The Modi government has been widely criticised for introducing a series of Islamophobic policies since it came into power. Prior to the outbreak false statistics flooded the media, pushing for population controls to be introduced on Muslim citizens. These petitions are amassing support, with a "subtext [that] reflects a core belief of right-wing Hindu organisations: that Muslims are trying to "overtake" Hindus."
In the twelve months before the pandemic, an Islamophobic government campaign proved dangerously successful. Its apex came in December 2019, with the passing of the Citizenship Amendment Bill. The law allowed members of India's major religious groups who had immigrated to India before 2015 to become legal citizens. Yet, despite Islam being the second most popular religion in the country, Muslims were excluded from this list. Any Islamophobia the country is now experiencing stems from this. Government actions have effectively sanctioned this kind of racist abuse. The coronavirus is simply bringing those to the fore as the responses to the pandemic are being placed under global scrutiny.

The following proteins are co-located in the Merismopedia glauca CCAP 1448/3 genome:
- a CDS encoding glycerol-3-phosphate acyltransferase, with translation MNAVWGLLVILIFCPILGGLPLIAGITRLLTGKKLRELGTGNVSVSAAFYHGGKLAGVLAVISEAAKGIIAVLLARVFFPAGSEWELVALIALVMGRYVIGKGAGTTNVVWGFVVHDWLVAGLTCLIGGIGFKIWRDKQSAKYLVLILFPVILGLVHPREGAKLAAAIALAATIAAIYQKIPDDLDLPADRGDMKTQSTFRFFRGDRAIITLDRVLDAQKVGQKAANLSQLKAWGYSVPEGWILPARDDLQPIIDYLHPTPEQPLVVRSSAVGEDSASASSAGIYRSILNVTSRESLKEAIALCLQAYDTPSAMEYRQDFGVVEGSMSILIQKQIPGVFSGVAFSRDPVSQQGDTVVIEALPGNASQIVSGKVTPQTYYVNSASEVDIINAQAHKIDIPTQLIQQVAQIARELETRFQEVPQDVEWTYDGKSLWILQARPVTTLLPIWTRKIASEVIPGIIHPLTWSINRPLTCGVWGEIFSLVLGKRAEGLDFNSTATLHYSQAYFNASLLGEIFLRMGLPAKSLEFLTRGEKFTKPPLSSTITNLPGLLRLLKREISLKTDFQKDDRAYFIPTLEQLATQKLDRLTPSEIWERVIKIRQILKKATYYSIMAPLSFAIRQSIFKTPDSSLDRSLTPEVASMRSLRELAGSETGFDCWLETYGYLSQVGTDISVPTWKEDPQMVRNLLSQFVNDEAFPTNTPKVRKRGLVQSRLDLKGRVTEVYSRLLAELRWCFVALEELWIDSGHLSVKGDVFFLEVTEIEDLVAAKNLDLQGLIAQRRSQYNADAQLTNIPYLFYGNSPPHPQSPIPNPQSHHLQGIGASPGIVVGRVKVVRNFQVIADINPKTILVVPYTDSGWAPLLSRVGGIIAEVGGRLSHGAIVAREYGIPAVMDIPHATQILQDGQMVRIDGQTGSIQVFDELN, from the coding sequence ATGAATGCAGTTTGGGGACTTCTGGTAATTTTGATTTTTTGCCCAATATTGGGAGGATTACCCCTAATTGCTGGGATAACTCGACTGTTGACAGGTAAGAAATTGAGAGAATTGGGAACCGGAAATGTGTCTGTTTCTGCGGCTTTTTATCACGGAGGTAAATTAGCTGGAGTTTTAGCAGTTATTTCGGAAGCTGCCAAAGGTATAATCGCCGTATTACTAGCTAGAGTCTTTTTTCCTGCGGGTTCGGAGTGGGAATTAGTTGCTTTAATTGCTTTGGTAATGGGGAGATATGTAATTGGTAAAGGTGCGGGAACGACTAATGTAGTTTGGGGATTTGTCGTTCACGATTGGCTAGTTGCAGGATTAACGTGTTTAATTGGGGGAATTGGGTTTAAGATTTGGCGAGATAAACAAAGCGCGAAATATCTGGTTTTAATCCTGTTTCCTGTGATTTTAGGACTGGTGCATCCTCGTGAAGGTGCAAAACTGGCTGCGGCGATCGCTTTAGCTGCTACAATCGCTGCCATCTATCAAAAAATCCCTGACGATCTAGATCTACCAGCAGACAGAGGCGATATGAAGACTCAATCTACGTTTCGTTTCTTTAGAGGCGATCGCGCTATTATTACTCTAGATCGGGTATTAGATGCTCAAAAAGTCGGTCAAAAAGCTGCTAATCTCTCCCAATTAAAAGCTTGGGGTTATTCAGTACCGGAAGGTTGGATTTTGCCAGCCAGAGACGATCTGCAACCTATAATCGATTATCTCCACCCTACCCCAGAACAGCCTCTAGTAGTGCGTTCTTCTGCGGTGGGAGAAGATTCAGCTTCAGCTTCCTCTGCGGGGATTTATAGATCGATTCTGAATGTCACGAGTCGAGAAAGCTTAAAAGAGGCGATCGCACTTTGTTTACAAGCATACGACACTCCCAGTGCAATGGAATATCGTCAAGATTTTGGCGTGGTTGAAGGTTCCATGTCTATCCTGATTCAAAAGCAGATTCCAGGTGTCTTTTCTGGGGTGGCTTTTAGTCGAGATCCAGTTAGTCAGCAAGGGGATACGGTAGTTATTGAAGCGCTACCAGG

The situation has been politically charged for some time. The outbreak has not exacerbated this; tensions were already at crisis point when the outbreak began. In times of crisis people look to someone to blame, and government policies have perfectly established who this group is. Consequently, anti-Muslim sentiment has been legitimised.